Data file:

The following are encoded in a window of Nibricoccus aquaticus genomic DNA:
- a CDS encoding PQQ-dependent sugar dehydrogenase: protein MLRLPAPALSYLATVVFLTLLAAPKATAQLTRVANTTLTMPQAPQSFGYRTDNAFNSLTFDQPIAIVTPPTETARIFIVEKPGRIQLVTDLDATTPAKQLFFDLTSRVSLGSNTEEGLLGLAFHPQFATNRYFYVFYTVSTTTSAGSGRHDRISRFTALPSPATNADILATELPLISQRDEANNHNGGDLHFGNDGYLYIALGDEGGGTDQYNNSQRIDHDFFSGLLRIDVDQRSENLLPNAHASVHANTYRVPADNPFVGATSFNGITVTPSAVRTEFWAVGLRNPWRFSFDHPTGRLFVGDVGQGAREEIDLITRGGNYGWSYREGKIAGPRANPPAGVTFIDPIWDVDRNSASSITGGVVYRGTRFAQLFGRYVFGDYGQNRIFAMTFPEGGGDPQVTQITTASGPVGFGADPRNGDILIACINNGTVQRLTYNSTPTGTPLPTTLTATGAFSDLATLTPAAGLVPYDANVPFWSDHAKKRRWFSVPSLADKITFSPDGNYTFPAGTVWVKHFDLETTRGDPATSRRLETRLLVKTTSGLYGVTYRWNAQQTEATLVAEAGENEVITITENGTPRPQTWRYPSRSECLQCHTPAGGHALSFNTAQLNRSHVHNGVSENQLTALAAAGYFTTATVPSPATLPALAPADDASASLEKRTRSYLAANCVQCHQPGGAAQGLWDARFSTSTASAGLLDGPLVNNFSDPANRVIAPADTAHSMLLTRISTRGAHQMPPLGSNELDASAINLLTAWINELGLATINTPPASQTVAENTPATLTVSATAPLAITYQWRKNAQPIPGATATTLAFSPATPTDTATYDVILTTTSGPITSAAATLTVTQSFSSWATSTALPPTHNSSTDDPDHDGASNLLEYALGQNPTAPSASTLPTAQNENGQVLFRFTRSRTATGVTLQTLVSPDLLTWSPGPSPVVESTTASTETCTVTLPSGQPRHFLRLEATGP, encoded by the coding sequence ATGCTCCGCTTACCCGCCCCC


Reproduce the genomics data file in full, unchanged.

The following are encoded in a window of Nibricoccus aquaticus genomic DNA:
- a CDS encoding PQQ-dependent sugar dehydrogenase: protein MLRLPAPALSYLATVVFLTLLAAPKATAQLTRVANTTLTMPQAPQSFGYRTDNAFNSLTFDQPIAIVTPPTETARIFIVEKPGRIQLVTDLDATTPAKQLFFDLTSRVSLGSNTEEGLLGLAFHPQFATNRYFYVFYTVSTTTSAGSGRHDRISRFTALPSPATNADILATELPLISQRDEANNHNGGDLHFGNDGYLYIALGDEGGGTDQYNNSQRIDHDFFSGLLRIDVDQRSENLLPNAHASVHANTYRVPADNPFVGATSFNGITVTPSAVRTEFWAVGLRNPWRFSFDHPTGRLFVGDVGQGAREEIDLITRGGNYGWSYREGKIAGPRANPPAGVTFIDPIWDVDRNSASSITGGVVYRGTRFAQLFGRYVFGDYGQNRIFAMTFPEGGGDPQVTQITTASGPVGFGADPRNGDILIACINNGTVQRLTYNSTPTGTPLPTTLTATGAFSDLATLTPAAGLVPYDANVPFWSDHAKKRRWFSVPSLADKITFSPDGNYTFPAGTVWVKHFDLETTRGDPATSRRLETRLLVKTTSGLYGVTYRWNAQQTEATLVAEAGENEVITITENGTPRPQTWRYPSRSECLQCHTPAGGHALSFNTAQLNRSHVHNGVSENQLTALAAAGYFTTATVPSPATLPALAPADDASASLEKRTRSYLAANCVQCHQPGGAAQGLWDARFSTSTASAGLLDGPLVNNFSDPANRVIAPADTAHSMLLTRISTRGAHQMPPLGSNELDASAINLLTAWINELGLATINTPPASQTVAENTPATLTVSATAPLAITYQWRKNAQPIPGATATTLAFSPATPTDTATYDVILTTTSGPITSAAATLTVTQSFSSWATSTALPPTHNSSTDDPDHDGASNLLEYALGQNPTAPSASTLPTAQNENGQVLFRFTRSRTATGVTLQTLVSPDLLTWSPGPSPVVESTTASTETCTVTLPSGQPRHFLRLEATGP, encoded by the coding sequence ATGCTCCGCTTACCCGCCCCC